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Steven V. Roberts: It comes down to trust
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Steven V. Roberts: It comes down to trust

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The presidential election could be decided by one word: Trust. Who do voters trust to tell them the truth? To keep their families safe? To handle the next crisis?

President Trump's base remains solid, but they make up only about 40% of the electorate. Trump is in trouble because he is losing support among three groups outside that base: voters who reluctantly backed him in 2016 but have now defected; those who chose third-party candidates; and non-voters who sat the race out.

The shift away from Trump is not caused by some groundswell of excitement for Joe Biden. But at this moment in history, the Democrat presents a stark contrast to the president. He's calm, where Trump is chaotic; even, where Trump is erratic; decent, where Trump is dangerous. And those differences are particularly appealing to women voters who back Biden by huge margins: 23% nationally and 28% in the suburbs, according to the ABC/Post survey.

Democratic Rep. Elissa Slotkin, who flipped a Republican district outside Detroit two years ago, told the Post: "For my district, there is a real interest in just getting to some stability, some practicality. Highlighting the comfort that Joe Biden provides with the stability, I think, is important, especially for suburban Republican women who can't stand Trump but are worried that Joe Biden may be bad for their pocketbooks."

Trust has always been a huge problem for Trump. Exit polls show that 64% of voters did not consider him "honest and trustworthy" four years ago. Almost 1 in 3 of those doubters voted for him anyway, but over the course of his presidency, their fears about Trump have solidified. The ABC/Post poll reports that about 9% of Republicans now say they will vote for Biden.

The New York Times surveyed voters in six battleground states and concluded, "People who have switched sides since 2016 make up less than 4% of registered voters. But they effectively pack twice the punch of other voters, as they have both deducted a vote from their former preferred candidate and added one to the candidate they now support. Alone, those switches would be enough to give Mr. Biden a fairly comfortable victory."

Interviews with those switchers help explain their motives. For most of them, it's all about personality, not policy, and about anxieties, not issues. Elizabeth Hall, a retired lawyer in Mount Kisco, New York, told the BBC that she now thinks voting for Trump was "the biggest mistake of my life." The president's mishandling of the coronavirus shoved her over the edge: "Every day Trump had a COVID meeting, and every day he was ignoring the facts and pushing them away."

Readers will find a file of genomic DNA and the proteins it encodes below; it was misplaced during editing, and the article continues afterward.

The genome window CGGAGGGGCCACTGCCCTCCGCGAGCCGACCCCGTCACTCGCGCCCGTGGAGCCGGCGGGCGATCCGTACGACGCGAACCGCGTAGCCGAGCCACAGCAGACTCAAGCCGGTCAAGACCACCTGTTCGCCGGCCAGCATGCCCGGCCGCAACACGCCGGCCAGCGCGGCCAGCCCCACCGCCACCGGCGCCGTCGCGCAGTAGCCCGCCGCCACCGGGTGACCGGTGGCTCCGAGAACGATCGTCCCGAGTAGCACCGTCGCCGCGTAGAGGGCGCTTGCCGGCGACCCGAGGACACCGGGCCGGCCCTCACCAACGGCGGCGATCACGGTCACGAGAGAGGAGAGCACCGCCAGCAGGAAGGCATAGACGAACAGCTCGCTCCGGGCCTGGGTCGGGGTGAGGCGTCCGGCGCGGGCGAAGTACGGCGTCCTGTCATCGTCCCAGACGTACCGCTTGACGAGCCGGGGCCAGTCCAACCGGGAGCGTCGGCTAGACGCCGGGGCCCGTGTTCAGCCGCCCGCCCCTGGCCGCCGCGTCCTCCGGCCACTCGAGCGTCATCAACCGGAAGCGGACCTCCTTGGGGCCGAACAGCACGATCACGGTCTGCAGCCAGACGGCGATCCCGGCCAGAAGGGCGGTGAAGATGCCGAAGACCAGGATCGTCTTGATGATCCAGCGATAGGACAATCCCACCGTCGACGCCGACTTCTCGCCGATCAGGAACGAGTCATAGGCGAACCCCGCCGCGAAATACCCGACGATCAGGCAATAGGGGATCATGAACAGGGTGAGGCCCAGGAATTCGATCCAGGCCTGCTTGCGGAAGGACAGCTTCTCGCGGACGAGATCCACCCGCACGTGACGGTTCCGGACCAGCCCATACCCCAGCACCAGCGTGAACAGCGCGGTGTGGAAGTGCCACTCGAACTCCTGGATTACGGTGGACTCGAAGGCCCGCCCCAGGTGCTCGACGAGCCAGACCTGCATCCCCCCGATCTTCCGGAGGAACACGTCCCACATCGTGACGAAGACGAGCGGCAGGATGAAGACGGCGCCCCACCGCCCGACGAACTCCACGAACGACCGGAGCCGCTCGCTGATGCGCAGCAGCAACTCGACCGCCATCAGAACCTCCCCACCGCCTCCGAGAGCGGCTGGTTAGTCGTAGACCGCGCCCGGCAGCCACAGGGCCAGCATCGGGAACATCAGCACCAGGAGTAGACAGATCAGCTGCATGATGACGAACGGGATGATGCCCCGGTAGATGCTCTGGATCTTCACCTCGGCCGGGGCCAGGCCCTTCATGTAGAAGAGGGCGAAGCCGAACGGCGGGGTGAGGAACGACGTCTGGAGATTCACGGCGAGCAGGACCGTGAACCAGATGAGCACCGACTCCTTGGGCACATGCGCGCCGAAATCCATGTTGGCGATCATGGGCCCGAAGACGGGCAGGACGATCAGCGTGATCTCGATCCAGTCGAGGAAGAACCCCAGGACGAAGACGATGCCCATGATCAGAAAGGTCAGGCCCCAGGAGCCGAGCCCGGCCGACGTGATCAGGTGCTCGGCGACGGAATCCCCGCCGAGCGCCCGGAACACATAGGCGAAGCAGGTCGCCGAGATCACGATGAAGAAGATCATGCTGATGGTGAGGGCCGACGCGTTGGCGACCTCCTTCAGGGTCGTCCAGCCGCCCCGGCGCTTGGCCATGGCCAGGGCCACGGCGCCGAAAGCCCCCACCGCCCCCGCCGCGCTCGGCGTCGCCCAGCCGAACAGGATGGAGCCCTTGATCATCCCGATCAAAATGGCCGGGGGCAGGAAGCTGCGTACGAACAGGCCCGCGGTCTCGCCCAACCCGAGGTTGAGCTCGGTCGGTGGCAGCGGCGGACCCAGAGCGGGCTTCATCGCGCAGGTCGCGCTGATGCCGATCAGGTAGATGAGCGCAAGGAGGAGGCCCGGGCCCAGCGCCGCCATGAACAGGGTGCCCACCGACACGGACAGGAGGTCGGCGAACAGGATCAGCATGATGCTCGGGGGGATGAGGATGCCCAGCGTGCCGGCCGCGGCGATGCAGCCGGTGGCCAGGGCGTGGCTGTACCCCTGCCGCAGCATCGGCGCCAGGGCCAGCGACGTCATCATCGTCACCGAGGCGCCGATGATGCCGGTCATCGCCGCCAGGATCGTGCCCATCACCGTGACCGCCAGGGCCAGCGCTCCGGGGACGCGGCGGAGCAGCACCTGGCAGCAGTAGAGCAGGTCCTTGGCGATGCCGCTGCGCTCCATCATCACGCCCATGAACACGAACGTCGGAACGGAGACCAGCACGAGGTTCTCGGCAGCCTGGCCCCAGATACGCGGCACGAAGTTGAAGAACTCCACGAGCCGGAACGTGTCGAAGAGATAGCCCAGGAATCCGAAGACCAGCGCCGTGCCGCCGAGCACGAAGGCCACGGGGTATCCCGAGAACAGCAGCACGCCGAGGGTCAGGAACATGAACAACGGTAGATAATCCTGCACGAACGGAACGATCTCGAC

Shawna Jensen, a high school librarian in Fort Worth, Texas, and lifelong Republican, is also abandoning her party. "I'm not voting for Trump this year," she told the AP. "I can't vote for someone who is that ugly to other people ... For me, (Biden) is the safest of the two candidates. And he doesn't make fun of people."

Gerri Arndt of Davison, Michigan, switched from the Democrats to Trump in 2016 and is now switching back. She explained why to NBC: "His temper tantrums, him doing things to get even with people, and not (being) willing to listen to anybody." As for Biden, she added, "I think he'll listen. Trump never listened."

Voters who sat out 2016 are breaking for Biden by 14 points in the six battleground states, the Times reports. One of them is Angelette Moore, a retired autoworker from Flint, Michigan, who thought her vote "wasn't going to matter" last time. This time around, she has already voted by mail.

The Times found that voters who shunned the two main parties in 2016 are now backing Biden by 34 points. Ruth Mierzwa, owner of a small business near Biden's hometown of Scranton, Pennsylvania, voted for Libertarian Gary Johnson last time. Now, she told the Post, "Trump is just so scary at this point that I don't think I can waste my vote on a third party. It just keeps getting worse. From his pick for the Supreme Court, to his racist comments, to his degrading anyone who doesn't agree with him, to his handling of the virus. I can go on and on."

If you lose the trust of the voters, you have little left. And that is what's happening to Trump.

Steven Roberts teaches politics and journalism at George Washington University. He can be contacted by email at


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